Thursday, April 29, 2010
Gardiner High School’s Matt DelGallo added another accolade to an impressive high school wrestling resume when he was named Maine’s 2010 Dave Schultz High School Excellence Award winner. The award, presented by the National Wrestling Hall of Fame, is named in honor of the late Dave Schultz who was an NCAA and Olympic champion.
“The Dave Schultz High School Excellence Award is presented annually to a high school senior in each of the 49 states that sanction a High School State Wrestling Championship,” said Lee Roy Smith, National Wrestling Hall of Fame Executive Director. “The award is based equally on outstanding wrestling success, scholastic achievement and citizenship or community service.”
“Matt certainly meets all the criteria for the award,” said Gardiner coach Matt Hanley. “He has been an honor roll student, is active in his church and his accomplishments on the mat speak for themselves.”
DelGallo leaves the Gardiner program as the all-time leader in wins with 171. He was a four-time state champion, winning two Class A titles and two Class B titles. He was also a four time conference and regional champion among numerous other tournament titles.
The award includes an all-expense paid trip to the Olympic Training Center in Colorado Springs to take part in a four day training camp hosted by USA Wrestling. USA Wrestling is the National Governing Body for Olympic Wrestling.
“The camp includes technique sessions with Olympians and World Team coaches, as well as off-the-mat sessions on character development, leadership training, and civic duty,” said USA Wrestling’s Tony Black. "This is a chance for the National Wrestling Hall of Fame and USA Wrestling to work together and put together a fantastic camp for some of our nation's finest young men. These are the future leaders inside and outside of our sport, so we are excited to have them at the Olympic Training Center."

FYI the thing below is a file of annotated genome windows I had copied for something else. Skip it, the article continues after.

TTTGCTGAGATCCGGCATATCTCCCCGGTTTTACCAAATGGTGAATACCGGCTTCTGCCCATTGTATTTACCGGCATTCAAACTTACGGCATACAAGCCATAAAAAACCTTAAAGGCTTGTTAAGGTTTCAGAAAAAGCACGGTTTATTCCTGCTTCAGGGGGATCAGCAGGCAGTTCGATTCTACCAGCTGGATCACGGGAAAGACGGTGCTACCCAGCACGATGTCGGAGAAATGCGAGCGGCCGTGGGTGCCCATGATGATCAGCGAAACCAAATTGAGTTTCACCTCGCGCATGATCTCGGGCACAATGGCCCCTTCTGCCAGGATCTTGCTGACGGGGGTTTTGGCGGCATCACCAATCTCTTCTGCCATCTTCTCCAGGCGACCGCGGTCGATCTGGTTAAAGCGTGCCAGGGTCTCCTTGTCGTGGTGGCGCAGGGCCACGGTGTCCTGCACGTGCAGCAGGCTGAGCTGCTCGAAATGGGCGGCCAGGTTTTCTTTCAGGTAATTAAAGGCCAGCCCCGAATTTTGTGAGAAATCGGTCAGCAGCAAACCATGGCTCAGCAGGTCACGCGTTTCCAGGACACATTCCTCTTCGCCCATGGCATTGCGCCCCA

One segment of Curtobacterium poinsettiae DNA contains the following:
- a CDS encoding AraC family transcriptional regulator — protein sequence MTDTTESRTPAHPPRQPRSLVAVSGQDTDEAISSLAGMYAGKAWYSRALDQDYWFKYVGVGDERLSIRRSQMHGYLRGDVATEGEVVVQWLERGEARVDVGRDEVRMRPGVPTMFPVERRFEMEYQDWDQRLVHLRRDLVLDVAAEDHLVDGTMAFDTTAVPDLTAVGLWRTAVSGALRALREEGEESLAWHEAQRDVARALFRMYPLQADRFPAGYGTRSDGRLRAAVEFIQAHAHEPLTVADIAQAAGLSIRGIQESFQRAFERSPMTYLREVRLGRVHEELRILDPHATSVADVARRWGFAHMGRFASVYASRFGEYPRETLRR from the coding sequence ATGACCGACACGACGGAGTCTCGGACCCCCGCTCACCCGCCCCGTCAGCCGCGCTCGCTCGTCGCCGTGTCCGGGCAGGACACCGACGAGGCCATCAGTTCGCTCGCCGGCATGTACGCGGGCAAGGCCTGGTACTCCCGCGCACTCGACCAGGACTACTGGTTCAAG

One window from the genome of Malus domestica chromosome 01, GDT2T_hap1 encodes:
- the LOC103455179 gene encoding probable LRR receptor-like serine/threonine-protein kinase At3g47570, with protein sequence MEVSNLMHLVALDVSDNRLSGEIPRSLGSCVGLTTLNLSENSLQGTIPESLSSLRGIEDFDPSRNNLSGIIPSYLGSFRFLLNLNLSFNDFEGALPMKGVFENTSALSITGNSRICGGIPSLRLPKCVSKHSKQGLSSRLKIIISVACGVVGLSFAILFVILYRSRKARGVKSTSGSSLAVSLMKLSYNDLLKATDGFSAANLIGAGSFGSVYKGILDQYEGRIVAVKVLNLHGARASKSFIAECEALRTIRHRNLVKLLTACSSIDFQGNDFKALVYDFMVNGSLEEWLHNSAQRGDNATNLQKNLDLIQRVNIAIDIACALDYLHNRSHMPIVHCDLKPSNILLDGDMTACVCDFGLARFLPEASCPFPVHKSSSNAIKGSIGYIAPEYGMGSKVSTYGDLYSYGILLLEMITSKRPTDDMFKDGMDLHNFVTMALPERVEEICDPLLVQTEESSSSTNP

“It is awesome to get this award,” said DelGallo. “I am excited to go to the Training Center. I feel honored to get this once in a life time opportunity. It should be a great time.”
The next step in DelGallo’s wrestling journey takes place this fall when he will enter Messiah College (Grantham, PA). DelGallo plans on competing on the Falcon team under the tutelage of Coach Bryan Brunk, a standout wrestler while at Bonny Eagle High School (Buxton, ME)
“I'm really excited to bring in a wrestler with Matt's ability and potential,” said Brunk. “The fact that Matt has wrestled in my home state of Maine and has had so much success on the mat makes him a special recruit for us. Someone who has been a four time State champ knows how to compete and knows how to win. I believe that our room at
Messiah will provide Matt with a number of talented training partners that will only help him to refine his technique and increase his intensity.”
Monday, April 19, 2010
By Mike Sullivan
When University of New Hampshire wrestling coach Henry Marsh found out he was a finalist for this year's National Collegiate Wrestling Association Coach of the Year award, he was excited for his team. Not for himself, mind you, but for his team.
"It means something for the kids in the program," Marsh said. "In the 15 years UNH has been in the NCWA, a New England coach has never been selected. These are great kids in this program and they deserve it."
This coming from a guy who has earned his share of honors and awards over more than 50 years of being involved in the sport. After a successful wrestling career at Winnacunnet High School (Class of 1961), he earned a college scholarship to Appalachian State, where his team lost just two meets in his five years (Marsh redshirted a year). He placed second at the 1968 Olympic Trials, and is a former U.S. Wrestling Federation champion. Marsh was inducted into the USA Wrestling Hall of Fame in 1985.
Yep, he's the Hulk Hogan of real wrestling. But wait, there's more (and know that Marsh isn't capable of talking about himself this much — the only way to find all this is to dig).